The Series A Preferred Shares will pay cumulative dividends of $1.2125 per share per annum, yielding 4.85%, payable quarterly (with the first quarterly dividend to be paid June 30, 2011), for the initial five year period ending March 31, 2016. The dividend rate will be reset on March 31, 2016 and every five years thereafter at a rate equal to the 5-year Government of Canada bond yield plus 2.09%. The Series A Preferred Shares will be redeemable by the issuer on or after March 31, 2016, in accordance with their terms.

Holders of the Series A Preferred Shares will have the right, at their option, to convert their shares into Cumulative Floating Rate Preferred Shares, Series B, (the “Series B Preferred Shares”) subject to certain conditions, on March 31, 2016 and on March 31 every five years thereafter. Holders of the Series B Preferred Shares will be entitled to receive cumulative quarterly floating dividends at a rate equal to the three-month Government of Canada Treasury Bill yield plus 2.09%.

The Series A Preferred Shares will be offered for sale to the public in each of the provinces and territories of Canada pursuant to a short form prospectus to be filed with Canadian securities regulatory authorities in all Canadian provinces and territories. The offering is scheduled to close on or about March 9, 2011, subject to certain conditions, including obtaining all necessary regulatory approvals.

The net proceeds of this offering will be used to fund a voluntary $200 million contribution to Bell Aliant’s pension plans and for general corporate purposes, including the repayment of indebtedness under Bell Aliant’s commercial paper program and the financing of fibre-to-the-home (FTTH) and other investments.

DBRS comments:

DBRS has today assigned a rating of Pfd-3 (high), with a Stable trend, to Bell Aliant Preferred Equity Inc.’s preferred share issuance totalling $250 million (the Preferred Shares) with a $37.5 million over-allotment option. The Preferred Shares are cumulative five-year rate reset preferred shares with an initial dividend rate of 4.85%.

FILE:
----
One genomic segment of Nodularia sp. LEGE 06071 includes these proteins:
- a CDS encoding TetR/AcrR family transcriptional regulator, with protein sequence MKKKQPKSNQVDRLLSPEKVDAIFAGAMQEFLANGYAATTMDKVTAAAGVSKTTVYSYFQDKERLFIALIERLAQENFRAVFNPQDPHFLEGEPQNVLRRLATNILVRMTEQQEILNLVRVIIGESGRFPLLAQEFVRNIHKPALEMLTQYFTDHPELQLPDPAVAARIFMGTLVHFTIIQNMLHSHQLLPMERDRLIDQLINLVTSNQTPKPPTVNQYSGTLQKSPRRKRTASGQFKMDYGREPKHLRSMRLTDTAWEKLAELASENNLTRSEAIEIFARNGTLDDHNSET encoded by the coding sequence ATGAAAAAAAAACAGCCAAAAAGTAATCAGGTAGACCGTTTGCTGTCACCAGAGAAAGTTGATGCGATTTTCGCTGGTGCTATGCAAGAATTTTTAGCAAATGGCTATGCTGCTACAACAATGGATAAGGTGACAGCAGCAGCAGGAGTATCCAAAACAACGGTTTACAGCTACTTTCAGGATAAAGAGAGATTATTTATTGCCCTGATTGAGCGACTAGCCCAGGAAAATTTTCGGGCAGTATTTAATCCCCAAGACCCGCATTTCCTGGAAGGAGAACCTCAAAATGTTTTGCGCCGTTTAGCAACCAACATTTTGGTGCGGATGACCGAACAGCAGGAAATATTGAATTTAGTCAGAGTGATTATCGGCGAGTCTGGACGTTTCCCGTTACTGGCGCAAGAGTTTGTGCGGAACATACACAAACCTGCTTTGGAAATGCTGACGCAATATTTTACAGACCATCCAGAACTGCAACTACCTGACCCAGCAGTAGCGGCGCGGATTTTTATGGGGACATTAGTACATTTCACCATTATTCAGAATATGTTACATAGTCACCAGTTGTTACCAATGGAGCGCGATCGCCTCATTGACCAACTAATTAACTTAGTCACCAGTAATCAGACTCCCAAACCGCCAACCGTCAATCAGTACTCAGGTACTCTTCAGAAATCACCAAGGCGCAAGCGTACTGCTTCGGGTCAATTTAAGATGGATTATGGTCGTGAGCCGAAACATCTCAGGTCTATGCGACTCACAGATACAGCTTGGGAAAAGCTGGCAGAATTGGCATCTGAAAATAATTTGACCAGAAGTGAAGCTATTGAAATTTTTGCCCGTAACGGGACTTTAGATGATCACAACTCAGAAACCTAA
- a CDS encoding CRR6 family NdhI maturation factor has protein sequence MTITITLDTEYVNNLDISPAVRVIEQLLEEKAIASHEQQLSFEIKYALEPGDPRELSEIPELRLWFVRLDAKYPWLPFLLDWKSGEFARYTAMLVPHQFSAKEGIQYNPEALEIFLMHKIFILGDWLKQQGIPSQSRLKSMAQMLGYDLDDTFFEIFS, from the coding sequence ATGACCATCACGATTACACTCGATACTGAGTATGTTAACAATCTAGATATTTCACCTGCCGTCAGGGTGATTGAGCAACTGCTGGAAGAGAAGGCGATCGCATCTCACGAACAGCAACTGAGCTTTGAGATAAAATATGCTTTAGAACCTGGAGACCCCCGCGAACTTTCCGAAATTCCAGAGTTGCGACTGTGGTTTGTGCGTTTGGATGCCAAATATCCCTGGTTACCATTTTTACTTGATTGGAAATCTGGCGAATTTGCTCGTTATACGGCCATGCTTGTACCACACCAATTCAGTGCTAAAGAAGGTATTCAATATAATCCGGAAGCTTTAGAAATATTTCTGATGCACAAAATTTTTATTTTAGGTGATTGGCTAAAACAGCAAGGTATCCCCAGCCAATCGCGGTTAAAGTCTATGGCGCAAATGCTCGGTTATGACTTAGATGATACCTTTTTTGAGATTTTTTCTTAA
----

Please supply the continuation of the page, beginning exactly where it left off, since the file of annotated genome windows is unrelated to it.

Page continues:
This share issuance was initiated by Bell Aliant Preferred Equity Inc. today for settlement on or around March 9, 2011.

The preferred shares will be fully and unconditionally guaranteed by Bell Aliant Regional Communications Inc. (Bell Aliant GP), the general partner and guarantor of Bell Aliant Regional Communications, Limited Partnership (Bell Aliant LP; rated BBB (high)/R-1 (low) by DBRS) and its debt obligations.

While normally this type of corporate structure would raise the issue of structural subordination relative to Bell Aliant LP, DBRS believes that provisions undertaken between the various entities – as part of inter-company loans and guarantees – mitigate this concern while appropriately ranking the preferred shares behind the senior indebtedness of Bell Aliant LP and Bell Aliant GP. (Bell Aliant GP has no external debt outstanding.)

DBRS expects Bell Aliant Preferred Equity Inc. to indirectly lend the proceeds to Bell Aliant LP. With the proceeds, Bell Aliant LP intends to make a lump-sum voluntary payment to certain pension plans and use the remainder for general corporate purposes, including the repayment of indebtedness and the financing of investments and acquisitions.

Update 2011-03-09: Closing delayed until 3/15.

What Happened to the BNS.PR.Z Regulatory Event?

February 21st, 2011

I have been under the impression that BNS.PR.Z has a Regulatory Event clause and made mention of this when the issue was posted for trading. This assertion was based on the December 2 Material Documents:

Lock-Up Agreeement (Material Document, English, Dec. 2, 2010, 310K)